Ohio Father Asked To Remove Photos Of His Son At Cemetery
In Kent, Ohio, there’s a little dispute going on between Ohio fatherÂ Fred Molai, the City Board of Kent, and Standing Rock Cemetery about what is and what isn’t “too much” when it comes to honoring a dead loved one, and the whole thing has culminated in a lawsuit. Â Compounding the fragility of this case is the fact that the grave site in question belongs to Molai’s son, Adam. Losing any loved one is heartbreaking, but the idea of losing a child so young-Adam was just 23 when he died-is beyond devastating. It’s for that reason that it’s difficult for me toÂ not side with the father in this situation. So what’s causing all of the debate? This gravesite:
You can see from the picture that the actual tombstone is in the center; it isn’t particularly obtrusive and features a picture of Adam, a Navy veteran who died in an rafting accident in 2011. Molai soon added the silk flower displays, the American flags, and the poster-sized photos of his son to create what you see in the picture; a “shrine” that is four feet deep and sixteen feet wide.The complaints started rolling in when Molai added the photos, which are nailed to 8-foot-high posts,Â which caused some people to complain that the grave site is too obtrusive.
I disagree. First, let me offer the disclaimer that I dislike cemeteries. By the time I graduated high school I had been to enough funerals for both adults and children alike that I developed a serious distaste for funerals and grave sites as a whole. Personally, I don’t want to be buried, and I don’t want the people I love to feel tethered to a plot of land with my body in it. I want them to move on and be happy. But that’s me.
No one wants to think about how they would bury a child, including me, and as a result, it isn’t like there’s a playbook or set of rules entitled “How To Bury And Mourn Your Child So That It’s Convenient For Everyone Else”. I don’t think that I would set up a shrine like Molai, but that’s an extremely easy conclusion to come to while I have the luxury of a living child. Fred Molai does not have that luxury, and he has visited his son’s grave for 971 consecutive days. Adam has been dead for 1045 days. By my estimation, Molai is probably there more than most people, this is how he has chosen to mourn his son, and I absolutely believe he is entitled to do it in any way that he pleases.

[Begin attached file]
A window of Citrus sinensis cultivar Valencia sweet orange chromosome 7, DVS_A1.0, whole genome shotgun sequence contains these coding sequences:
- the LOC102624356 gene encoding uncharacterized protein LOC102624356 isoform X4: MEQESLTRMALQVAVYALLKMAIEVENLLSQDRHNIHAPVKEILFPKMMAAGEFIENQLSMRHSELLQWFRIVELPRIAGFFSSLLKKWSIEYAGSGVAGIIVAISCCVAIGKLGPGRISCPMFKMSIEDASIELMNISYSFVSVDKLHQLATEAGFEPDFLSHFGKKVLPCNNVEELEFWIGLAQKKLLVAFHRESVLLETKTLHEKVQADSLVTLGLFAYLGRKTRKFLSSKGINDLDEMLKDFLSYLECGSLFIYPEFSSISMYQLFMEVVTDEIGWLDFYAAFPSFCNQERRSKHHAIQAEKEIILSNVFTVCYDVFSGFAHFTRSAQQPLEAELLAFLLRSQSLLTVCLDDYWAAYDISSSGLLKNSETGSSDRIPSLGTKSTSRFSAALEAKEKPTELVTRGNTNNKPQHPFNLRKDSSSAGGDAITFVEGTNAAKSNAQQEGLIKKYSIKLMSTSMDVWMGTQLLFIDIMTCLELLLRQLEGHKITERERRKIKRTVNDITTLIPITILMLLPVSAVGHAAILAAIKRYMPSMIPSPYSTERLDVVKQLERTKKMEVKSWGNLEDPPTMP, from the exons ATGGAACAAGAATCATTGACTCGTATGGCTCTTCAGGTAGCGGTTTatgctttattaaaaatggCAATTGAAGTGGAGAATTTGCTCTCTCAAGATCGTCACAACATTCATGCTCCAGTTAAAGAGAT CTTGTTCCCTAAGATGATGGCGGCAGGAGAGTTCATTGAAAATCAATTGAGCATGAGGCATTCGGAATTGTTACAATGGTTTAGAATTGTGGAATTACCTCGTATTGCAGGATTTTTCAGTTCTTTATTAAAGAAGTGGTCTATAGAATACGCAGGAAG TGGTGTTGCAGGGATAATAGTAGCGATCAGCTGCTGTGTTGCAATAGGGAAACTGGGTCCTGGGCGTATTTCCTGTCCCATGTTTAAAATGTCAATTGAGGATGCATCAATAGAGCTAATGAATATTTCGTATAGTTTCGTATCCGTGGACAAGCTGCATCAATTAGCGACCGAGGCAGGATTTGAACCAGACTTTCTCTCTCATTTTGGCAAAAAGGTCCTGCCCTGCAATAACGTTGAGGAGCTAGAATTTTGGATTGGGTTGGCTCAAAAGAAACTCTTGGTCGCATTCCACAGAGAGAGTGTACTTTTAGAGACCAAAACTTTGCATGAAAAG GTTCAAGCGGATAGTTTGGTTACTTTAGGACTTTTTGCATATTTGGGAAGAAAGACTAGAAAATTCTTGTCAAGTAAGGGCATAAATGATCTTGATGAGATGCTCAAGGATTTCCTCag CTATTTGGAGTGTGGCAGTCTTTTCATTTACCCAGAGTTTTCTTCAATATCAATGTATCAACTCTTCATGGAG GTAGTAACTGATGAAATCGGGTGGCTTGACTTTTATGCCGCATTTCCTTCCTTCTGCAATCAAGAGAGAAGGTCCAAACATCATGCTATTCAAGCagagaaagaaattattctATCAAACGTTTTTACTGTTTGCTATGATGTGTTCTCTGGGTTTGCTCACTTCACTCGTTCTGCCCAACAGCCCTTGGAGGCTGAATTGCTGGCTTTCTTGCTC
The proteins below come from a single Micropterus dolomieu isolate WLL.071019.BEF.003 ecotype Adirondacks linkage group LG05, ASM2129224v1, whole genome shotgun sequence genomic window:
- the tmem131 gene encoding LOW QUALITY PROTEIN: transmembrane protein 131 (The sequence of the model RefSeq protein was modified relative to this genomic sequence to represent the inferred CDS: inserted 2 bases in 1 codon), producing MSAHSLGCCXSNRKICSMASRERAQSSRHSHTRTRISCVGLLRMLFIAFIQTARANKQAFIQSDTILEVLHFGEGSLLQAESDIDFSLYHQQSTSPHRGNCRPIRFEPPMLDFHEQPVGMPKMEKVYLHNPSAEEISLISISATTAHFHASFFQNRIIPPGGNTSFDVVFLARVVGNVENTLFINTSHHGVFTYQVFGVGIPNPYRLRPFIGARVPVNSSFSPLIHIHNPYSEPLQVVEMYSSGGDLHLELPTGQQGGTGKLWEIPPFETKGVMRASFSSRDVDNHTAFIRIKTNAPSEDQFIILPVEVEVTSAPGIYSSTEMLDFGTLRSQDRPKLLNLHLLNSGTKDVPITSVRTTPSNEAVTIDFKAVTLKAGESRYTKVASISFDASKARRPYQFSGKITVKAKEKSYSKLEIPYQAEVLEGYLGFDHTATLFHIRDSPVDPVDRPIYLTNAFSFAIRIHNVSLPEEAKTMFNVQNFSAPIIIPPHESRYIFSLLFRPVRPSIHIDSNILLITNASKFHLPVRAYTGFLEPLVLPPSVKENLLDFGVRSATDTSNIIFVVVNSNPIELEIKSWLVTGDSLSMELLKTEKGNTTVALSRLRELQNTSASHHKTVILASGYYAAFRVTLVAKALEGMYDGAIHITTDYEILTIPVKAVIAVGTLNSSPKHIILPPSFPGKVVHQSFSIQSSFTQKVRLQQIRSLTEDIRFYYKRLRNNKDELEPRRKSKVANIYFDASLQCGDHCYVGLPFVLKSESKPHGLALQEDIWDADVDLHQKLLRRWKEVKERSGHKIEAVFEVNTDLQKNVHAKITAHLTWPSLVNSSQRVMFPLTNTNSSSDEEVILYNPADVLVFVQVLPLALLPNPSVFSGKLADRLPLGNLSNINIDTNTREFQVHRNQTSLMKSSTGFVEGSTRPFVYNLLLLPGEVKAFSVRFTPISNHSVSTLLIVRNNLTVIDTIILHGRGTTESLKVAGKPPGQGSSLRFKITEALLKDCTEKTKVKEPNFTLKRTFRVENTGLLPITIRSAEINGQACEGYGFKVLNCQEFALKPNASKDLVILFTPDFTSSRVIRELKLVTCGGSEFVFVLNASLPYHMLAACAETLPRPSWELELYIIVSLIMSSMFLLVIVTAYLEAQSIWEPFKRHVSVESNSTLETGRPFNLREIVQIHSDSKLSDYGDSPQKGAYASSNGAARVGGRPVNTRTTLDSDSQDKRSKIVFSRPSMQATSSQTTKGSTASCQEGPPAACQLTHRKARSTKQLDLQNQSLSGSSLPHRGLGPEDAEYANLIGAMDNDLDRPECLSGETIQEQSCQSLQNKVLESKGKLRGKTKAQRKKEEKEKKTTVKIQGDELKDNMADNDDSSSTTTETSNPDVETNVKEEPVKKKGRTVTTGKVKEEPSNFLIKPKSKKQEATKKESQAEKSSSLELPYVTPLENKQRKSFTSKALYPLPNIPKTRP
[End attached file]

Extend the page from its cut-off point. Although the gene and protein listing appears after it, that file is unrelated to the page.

Some of the contention seems to stem from whether or not the set up impedes the visibility to the rest of the grave sites, and whether or not it affects others who come to the cemetery. As to the latter, I can see this point of view, but only in theory. In practice, when you go to a cemetery, it isn’t as if you’re there to sight see. Any time I’ve been to a grave, it has been to lay flowers or attend a memorial service. It’s solemn, and I’ve never given any thought to the other sites that are surrounding the one I’m there to see. To the former point, Molai’s site isn’t even the largest one at Standing Rock, as he himself is quick to point out.
“There is no height limit in Standing Rock, and I don’t believe that I violated any rules…I don’t believe that I’ve done enough. There is no limit what you should do for your child. And the love that I got for Adam, it’s so deep. And I really don’t believe I’ve done enough for him.”
So he’s not going to back down, and in fact has sued to keep the photos up. I say good for him. The entire case is going before a state board, who should have a decision by early May. I hope that Fred Molai gets to keep the tribute that he has made for his son up, but ultimately it won’t be up to him. Here’s hoping that the state board and all of the parties involved can handle this with the sensitivity it deserves.